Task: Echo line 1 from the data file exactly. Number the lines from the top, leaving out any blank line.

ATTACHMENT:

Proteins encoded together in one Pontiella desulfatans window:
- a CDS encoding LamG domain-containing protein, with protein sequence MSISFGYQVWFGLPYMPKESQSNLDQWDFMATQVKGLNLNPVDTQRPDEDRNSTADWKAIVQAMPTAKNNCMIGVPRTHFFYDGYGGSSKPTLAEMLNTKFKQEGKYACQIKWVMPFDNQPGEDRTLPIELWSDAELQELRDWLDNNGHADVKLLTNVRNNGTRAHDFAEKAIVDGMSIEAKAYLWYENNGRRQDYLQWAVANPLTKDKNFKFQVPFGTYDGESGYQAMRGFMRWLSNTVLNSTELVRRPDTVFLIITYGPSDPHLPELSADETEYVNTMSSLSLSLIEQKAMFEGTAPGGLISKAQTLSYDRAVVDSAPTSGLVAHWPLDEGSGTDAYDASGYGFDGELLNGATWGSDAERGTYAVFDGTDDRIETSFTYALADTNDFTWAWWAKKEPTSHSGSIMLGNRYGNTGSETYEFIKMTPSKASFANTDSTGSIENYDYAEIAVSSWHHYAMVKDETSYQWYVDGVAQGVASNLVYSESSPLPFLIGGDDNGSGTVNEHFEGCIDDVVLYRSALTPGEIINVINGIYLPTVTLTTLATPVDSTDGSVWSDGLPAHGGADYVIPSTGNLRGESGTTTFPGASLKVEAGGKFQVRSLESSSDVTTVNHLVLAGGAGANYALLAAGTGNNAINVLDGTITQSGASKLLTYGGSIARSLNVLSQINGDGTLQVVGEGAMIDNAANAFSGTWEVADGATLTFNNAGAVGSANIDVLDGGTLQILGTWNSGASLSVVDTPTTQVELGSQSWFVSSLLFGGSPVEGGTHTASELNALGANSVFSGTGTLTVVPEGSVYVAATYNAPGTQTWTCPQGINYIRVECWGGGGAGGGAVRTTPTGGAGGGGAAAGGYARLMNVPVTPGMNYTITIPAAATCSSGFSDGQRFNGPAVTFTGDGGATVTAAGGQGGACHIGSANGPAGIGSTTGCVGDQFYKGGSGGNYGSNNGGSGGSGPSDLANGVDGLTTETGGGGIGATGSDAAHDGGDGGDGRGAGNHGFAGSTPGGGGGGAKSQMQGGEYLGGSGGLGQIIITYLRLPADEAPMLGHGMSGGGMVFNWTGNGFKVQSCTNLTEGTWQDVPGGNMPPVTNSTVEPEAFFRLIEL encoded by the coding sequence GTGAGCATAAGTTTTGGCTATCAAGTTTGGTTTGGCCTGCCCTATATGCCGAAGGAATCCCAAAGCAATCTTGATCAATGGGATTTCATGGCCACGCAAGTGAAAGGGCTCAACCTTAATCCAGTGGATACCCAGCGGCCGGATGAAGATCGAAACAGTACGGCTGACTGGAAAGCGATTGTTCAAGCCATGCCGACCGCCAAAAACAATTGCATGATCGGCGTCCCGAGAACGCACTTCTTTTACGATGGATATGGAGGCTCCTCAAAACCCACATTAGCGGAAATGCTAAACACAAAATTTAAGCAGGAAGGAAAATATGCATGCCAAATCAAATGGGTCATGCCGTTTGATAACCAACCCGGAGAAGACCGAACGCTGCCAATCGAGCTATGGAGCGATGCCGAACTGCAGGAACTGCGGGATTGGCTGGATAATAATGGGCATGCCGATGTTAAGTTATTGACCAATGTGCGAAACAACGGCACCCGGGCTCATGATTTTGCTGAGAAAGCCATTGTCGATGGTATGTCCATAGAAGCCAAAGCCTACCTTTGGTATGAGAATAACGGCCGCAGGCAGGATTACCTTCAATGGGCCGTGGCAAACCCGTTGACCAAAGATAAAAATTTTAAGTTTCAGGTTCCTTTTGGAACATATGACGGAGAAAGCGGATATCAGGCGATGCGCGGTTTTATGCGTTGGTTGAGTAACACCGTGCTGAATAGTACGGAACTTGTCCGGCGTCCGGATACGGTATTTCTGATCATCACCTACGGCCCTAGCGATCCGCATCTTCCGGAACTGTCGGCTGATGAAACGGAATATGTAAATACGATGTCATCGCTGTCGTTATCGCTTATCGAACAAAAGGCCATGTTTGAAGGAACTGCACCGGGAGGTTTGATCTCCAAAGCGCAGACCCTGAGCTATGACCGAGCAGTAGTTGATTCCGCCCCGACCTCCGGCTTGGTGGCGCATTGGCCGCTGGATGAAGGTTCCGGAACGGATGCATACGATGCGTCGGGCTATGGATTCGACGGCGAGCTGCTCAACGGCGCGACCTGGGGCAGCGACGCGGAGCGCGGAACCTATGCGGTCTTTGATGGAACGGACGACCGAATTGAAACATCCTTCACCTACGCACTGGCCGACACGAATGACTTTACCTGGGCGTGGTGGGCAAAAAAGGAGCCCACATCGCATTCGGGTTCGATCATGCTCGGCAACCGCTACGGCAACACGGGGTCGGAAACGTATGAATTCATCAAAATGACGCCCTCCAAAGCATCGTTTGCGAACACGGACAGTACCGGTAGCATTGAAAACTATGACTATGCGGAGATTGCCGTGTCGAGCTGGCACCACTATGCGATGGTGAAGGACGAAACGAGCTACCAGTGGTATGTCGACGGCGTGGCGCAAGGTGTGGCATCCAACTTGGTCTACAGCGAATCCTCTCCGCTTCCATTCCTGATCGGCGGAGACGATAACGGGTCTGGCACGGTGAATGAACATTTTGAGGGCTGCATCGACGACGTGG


Proteins encoded together in one Pontiella desulfatans window: